Knowledge Exchange

Is your organisation ready to work with Millennials?

David Deka (Class of 2021)

Millennials, also known as Generation Y or Gen Y, are the demographic cohort born between the early 1980’s and the late 1990’s. For the first time ever, Generation Y will constitute the majority workforce globally in the coming year, and organisations must understand how they work in order to integrate the generation gap better, meet the expectations of young employees and prepare organizations for a ‘Y culture’. HKU Business School met with David Deka, MBA Class of 2021, who helped facilitate positive transformation for Millennial employees within Pernod-Ricard, a global Wine & Spirits behemoth, to share his experiences and insights.

HKU: Tell me about when you joined the company, I heard you were the youngest employee globally?

David Deka: At the age of 21 I joined the company as the youngest employee – the next youngest employee in my office was 6 years older than me. As a young employee who had just joined from an undergraduate degree, it was extremely challenging to integrate into the firm. There was a clear mismatch with my expectations from the organisation, and its existing functioning. In a nutshell, I found there to be massive cultural differences and challenges with the ways of working. It was definitely a big struggle in the beginning.


HKU: What was the most difficult part about being the youngest employee within the firm?

David Deka: It was the company culture. The cultural gap was exceptionally huge, hence, matching the company culture was the most challenging task. For example, there was a generation difference within the organisation hierarchy as well as a higher expectation with stakeholders to serve the senior generation. Consequently, I could hardly find any common areas of interests or topics to share.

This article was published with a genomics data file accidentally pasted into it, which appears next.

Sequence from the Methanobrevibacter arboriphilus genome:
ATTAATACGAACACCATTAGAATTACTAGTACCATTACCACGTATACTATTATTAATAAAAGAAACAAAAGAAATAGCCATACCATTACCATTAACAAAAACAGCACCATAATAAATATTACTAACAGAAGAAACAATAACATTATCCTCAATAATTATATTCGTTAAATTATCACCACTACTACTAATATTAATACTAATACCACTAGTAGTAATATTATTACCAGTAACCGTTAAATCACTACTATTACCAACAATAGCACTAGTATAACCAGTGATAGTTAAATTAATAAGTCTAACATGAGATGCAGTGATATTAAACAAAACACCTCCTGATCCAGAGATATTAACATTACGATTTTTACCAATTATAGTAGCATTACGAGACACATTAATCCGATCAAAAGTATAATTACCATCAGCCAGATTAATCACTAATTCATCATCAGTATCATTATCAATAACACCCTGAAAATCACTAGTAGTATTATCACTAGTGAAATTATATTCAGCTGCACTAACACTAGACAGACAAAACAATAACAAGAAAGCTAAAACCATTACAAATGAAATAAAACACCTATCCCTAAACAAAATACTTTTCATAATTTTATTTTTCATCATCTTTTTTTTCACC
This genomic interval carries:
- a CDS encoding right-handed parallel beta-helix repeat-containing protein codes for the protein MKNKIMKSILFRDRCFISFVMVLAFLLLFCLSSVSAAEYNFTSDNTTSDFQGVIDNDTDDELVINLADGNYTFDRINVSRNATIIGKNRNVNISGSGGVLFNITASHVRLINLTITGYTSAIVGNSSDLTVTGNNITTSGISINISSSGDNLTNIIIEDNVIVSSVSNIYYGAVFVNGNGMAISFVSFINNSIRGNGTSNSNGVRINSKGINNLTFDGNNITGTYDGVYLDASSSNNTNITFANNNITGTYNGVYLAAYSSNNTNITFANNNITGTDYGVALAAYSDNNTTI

Another example was the expectation of time management and holidays. I struggled to determine whether I would be okay to leave if the senior manager is still at his desk? Or was it okay to take holidays when the senior manager hadn’t taken as many as me. There was ambiguity about time management from a young employee’s perspective.

HKU: Can you explain more about the company’s initiative of the “Youth Action Council”?

David Deka: It originated because the young employees’ attrition rate was quite high. The company’s hiring trends clearly showed that the older generation stays longer, whilst on the other hand the young generation quits fairly early. Why is that? In order to retain young talents and promote their career development, management came up with a strategic initiative called “Youth Action Council” to drive positive transformation.

I was elected as one of 9 individuals from the 9 different functions, who came together from all over the world. The goal of the council was to partner with the company’s top management directly to bring the Millennial generation closer to the group’s strategic priorities. I was able to connect directly with the Group CEO to provide him with my thoughts and opinions.


HKU: What are the characteristics of Millennials and what kind of initiatives or changes will help a company retain young employees?